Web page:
What's next for Android now that the Dream is a reality

T-Mobile USA will officially unveil the HTC Dream--the first phone powered by Google's fledgling Android mobile operating system--at a New York City press conference scheduled for Tuesday morning, and in the days leading up to its release, the handset has been the subject of rampant rumor and speculation. Last week The Wall Street Journal reported the HTC Dream is expected to sell for $199--while T-Mobile USA is targeting the mass consumer market by keeping the phone under the $200 smartphone benchmark established by Apple's iPhone, Google also wants to restrict the handset price to encourage widespread adoption and in turn persuade other operators and handset makers to embrace the Android platform. According to the Journal, the phone will heavily emphasize the Google name in its branding and marketing--while most devices note only the manufacturer and mobile operator in question, the Dream (and, presumably, subsequent Android phones) is expected to feature the Google logo, suggesting the full extent of the handset's integration with the company's web and search services. The WSJ also notes T-Mobile USA will also introduce new, "aggressively priced" data plans in conjunction with the Dream, citing sources familiar with the matter.

A day later, Forbes weighed in with additional dish credited to Joel Espelien, vice president of strategy for Android partner/mobile multimedia software provider PacketVideo. Espelien contends that Google's influence on the phone is tangible, but not egregious: "It's not a Google smorgasbord," Espelien said. "It's no more in-your-face than Apple's branding on the iPhone." Nor will users encounter a Google banner ad on each screen--according to Espelien, there are "no new forms of ads" on Android handsets, countering criticisms the OS exists solely to serve Google's stated mobile advertising ambitions.

So exactly what are Google's hopes for Android, anyway? Google mobile engineering director Andy Rubin is glad you asked. Writing on the Official Google Blog, Rubin says "The phone that you have in your pocket, pack, or handbag is probably ten times more powerful than the PC you had on your desk only 8 or 9 years ago... It has a range of sensors that would do a Martian lander proud: a clock, power sensor (how low is that battery?), thermometer (because batteries charge poorly at low temperatures), and light meter (to determine screen backlighting) on the more basic phones; a location sensor, accelerometer (detects vector and velocity of motion), and maybe even a compass on more advanced ones. And most importantly, it is by its very nature always connected." According to Rubin, these essential elements of the mobile makeup promise a future where phones will provide smart alerts based on the user's personal preferences, an "augmented reality" bolstered by information resources like GPS, security and authentication tools, media broadcast services and even the foundation for third-world economic development. Rubin doesn't come right out and say Android will enable this future vision, of course. But then, Tuesday's HTC Dream announcement isn't the end of the Android rumor speculation--it's merely the beginning of the anticipation for what happens next. -Jason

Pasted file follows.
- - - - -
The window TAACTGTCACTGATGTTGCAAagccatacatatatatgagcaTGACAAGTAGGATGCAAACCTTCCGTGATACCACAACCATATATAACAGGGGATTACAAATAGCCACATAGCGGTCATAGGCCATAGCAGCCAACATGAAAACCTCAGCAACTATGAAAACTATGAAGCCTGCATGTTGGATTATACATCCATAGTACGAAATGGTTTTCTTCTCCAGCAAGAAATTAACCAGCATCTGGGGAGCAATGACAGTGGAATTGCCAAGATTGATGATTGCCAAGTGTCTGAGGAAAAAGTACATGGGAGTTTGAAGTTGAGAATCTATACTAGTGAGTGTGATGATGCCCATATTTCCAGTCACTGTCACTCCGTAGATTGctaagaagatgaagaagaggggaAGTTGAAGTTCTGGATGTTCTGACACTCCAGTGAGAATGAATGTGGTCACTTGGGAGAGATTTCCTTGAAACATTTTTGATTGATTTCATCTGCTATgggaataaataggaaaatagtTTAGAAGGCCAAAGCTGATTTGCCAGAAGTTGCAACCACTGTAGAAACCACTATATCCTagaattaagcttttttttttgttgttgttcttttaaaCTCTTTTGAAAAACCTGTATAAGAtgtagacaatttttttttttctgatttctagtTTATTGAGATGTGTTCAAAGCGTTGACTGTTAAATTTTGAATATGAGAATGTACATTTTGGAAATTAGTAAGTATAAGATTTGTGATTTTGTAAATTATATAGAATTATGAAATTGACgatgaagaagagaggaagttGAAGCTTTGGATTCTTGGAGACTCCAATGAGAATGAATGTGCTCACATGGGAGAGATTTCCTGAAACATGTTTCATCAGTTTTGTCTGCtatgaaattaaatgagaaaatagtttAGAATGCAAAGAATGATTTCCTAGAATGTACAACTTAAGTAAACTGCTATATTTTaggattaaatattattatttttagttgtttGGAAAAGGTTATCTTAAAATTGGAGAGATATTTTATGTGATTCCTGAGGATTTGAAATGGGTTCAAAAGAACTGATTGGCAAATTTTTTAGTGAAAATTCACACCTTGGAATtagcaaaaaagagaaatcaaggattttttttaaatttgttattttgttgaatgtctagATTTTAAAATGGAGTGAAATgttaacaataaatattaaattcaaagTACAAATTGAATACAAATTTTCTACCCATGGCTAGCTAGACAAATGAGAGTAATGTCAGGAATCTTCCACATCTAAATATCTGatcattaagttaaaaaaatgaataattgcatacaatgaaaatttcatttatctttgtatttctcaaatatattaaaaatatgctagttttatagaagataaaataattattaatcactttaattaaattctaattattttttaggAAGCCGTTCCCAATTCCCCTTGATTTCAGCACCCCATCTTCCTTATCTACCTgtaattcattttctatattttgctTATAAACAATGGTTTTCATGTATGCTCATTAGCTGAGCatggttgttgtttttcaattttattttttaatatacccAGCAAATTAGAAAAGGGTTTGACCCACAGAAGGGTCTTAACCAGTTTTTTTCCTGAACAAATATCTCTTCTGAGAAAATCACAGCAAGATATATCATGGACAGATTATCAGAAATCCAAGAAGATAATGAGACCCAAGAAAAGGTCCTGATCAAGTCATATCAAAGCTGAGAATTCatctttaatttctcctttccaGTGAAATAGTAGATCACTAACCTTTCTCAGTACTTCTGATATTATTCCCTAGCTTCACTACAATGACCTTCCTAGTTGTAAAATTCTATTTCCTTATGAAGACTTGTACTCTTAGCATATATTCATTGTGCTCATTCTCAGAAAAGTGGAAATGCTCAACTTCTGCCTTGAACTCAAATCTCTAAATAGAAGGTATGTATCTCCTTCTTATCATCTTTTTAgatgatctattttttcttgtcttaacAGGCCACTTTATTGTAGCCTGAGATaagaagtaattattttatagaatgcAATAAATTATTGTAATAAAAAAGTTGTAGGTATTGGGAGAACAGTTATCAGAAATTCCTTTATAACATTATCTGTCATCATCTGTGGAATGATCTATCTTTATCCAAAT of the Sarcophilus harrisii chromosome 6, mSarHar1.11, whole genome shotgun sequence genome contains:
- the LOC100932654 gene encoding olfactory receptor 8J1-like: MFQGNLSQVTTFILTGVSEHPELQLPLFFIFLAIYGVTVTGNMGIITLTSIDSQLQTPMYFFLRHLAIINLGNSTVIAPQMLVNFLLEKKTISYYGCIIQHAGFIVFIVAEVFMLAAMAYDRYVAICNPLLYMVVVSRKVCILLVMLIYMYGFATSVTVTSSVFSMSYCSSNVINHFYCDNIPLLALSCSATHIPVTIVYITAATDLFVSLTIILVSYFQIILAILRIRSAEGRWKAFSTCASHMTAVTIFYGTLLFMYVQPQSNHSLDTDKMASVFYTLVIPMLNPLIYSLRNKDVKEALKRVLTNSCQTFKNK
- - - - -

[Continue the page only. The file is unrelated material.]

P.S. Be sure to check back with FierceWireless all day Tuesday for live coverage from the T-Mobile USA/Android event.

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